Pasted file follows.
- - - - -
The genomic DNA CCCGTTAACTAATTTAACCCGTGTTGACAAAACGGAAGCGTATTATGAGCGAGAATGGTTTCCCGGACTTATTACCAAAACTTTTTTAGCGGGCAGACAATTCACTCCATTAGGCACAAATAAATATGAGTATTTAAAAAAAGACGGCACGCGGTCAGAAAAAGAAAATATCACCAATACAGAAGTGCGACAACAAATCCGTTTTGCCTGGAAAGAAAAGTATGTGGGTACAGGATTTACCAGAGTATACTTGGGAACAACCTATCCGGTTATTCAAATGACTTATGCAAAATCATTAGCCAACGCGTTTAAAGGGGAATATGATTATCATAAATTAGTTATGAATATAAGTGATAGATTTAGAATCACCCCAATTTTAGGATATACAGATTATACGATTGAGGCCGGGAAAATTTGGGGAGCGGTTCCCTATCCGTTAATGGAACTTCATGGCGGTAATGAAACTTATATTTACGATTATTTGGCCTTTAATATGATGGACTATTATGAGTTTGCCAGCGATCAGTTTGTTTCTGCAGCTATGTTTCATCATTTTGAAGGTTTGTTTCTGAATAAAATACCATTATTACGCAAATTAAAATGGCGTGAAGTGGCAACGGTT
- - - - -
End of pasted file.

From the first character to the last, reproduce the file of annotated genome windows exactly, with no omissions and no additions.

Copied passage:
The genomic DNA CCCGTTAACTAATTTAACCCGTGTTGACAAAACGGAAGCGTATTATGAGCGAGAATGGTTTCCCGGACTTATTACCAAAACTTTTTTAGCGGGCAGACAATTCACTCCATTAGGCACAAATAAATATGAGTATTTAAAAAAAGACGGCACGCGGTCAGAAAAAGAAAATATCACCAATACAGAAGTGCGACAACAAATCCGTTTTGCCTGGAAAGAAAAGTATGTGGGTACAGGATTTACCAGAGTATACTTGGGAACAACCTATCCGGTTATTCAAATGACTTATGCAAAATCATTAGCCAACGCGTTTAAAGGGGAATATGATTATCATAAATTAGTTATGAATATAAGTGATAGATTTAGAATCACCCCAATTTTAGGATATACAGATTATACGATTGAGGCCGGGAAAATTTGGGGAGCGGTTCCCTATCCGTTAATGGAACTTCATGGCGGTAATGAAACTTATATTTACGATTATTTGGCCTTTAATATGATGGACTATTATGAGTTTGCCAGCGATCAGTTTGTTTCTGCAGCTATGTTTCATCATTTTGAAGGTTTGTTTCTGAATAAAATACCATTATTACGCAAATTAAAATGGCGTGAAGTGGCAACGGTT